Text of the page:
Nobel Prize in chemistry awarded to trio who discovered bizarre quantum dots

An artist's illustration of Moungi Bawendi, Louis Brus and Alexei Ekimov.
An artist's illustration of Moungi Bawendi, Louis Brus and Alexei Ekimov. (Image credit: Niklas Elmehed/Nobel Prize Outreach)

The 2023 Nobel prize in chemistry has been awarded to three scientists for the discovery and development of quantum dots — super-tiny semiconductors that can be used in LED lights and TV screens, as well as to aid doctors in the removal of cancer tissue. 

Moungi Bawendi, professor of chemistry at MIT, Louis Brus, professor emeritus at Columbia University, and Alexei Ekimov, a physicist at Nanocrystals Technology Inc. in New York, will share the 11 million Swedish krona (around $1 million) prize for their role as "pioneers in the exploration of the nanoworld," the Royal Swedish Academy of Sciences in Stockholm said at a news conference Wednesday (Oct. 4).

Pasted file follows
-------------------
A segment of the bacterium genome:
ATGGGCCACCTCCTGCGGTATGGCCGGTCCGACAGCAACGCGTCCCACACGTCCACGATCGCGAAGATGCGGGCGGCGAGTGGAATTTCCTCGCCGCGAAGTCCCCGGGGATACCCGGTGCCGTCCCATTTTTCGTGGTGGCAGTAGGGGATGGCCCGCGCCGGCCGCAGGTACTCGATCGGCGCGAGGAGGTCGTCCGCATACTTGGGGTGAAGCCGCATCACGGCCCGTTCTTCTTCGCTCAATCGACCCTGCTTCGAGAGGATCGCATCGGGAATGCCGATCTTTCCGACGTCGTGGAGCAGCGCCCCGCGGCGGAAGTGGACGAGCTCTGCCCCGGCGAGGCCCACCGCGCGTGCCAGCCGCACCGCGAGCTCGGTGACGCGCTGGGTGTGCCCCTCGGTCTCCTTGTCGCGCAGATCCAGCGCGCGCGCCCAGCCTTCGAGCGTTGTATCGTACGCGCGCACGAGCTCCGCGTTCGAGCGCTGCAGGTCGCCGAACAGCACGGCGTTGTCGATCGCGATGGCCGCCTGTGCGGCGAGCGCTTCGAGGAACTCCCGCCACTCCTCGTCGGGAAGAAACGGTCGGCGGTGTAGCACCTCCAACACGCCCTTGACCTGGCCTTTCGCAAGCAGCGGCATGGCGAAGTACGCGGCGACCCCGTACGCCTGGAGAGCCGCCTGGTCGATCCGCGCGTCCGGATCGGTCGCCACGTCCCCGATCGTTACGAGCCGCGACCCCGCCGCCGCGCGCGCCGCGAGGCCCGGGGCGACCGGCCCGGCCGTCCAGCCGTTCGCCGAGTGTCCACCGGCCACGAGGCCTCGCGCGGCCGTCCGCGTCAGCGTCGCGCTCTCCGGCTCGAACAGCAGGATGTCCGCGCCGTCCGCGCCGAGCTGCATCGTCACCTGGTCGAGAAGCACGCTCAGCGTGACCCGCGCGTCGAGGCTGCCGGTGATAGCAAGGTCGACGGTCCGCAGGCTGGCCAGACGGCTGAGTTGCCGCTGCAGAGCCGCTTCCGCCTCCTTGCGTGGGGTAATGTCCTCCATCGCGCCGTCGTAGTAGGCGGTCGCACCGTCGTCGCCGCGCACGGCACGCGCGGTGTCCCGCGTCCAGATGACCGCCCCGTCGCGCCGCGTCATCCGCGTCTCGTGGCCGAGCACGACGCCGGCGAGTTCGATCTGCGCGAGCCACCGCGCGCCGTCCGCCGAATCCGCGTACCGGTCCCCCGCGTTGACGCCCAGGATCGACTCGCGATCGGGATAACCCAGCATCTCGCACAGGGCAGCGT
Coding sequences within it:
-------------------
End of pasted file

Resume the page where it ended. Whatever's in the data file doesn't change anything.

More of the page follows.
"For a long time, nobody thought you could ever actually make such small particles," Johan Åqvist, the chair of the Nobel committee for chemistry, said at a news conference announcing the 2023 laureates. "But this year's laureates succeeded."

Related: Quantum 'yin-yang' shows two photons being entangled in real-time

Quantum dots are crystals of lead sulfide or cadmium selenide consisting of just a few thousand atoms, and are as small as one-10,000th the width of a human hair.

The tiny size of these particles means they sit somewhere between the quantum realm and the macro world, giving them a weird jumble of semi-quantum properties. For instance, if you change a quantum dot's size by swapping out atoms, it will suddenly change color.

This bizarre quantum behavior means the dots are perfect for imaging technology, making LCD screens more vibrant and medical procedures more accurate.

Bawendi was "sound asleep" when he got the call that he had won the prize and felt "very surprised, sleepy, shocked, unexpected and very honored," he said over the phone at the news conference.

Ben Turner
Staff Writer

Ben Turner is a U.K. based staff writer at Live Science. He covers physics and astronomy, among other topics like tech and climate change. He graduated from University College London with a degree in particle physics before training as a journalist. When he's not writing, Ben enjoys reading literature, playing the guitar and embarrassing himself with chess.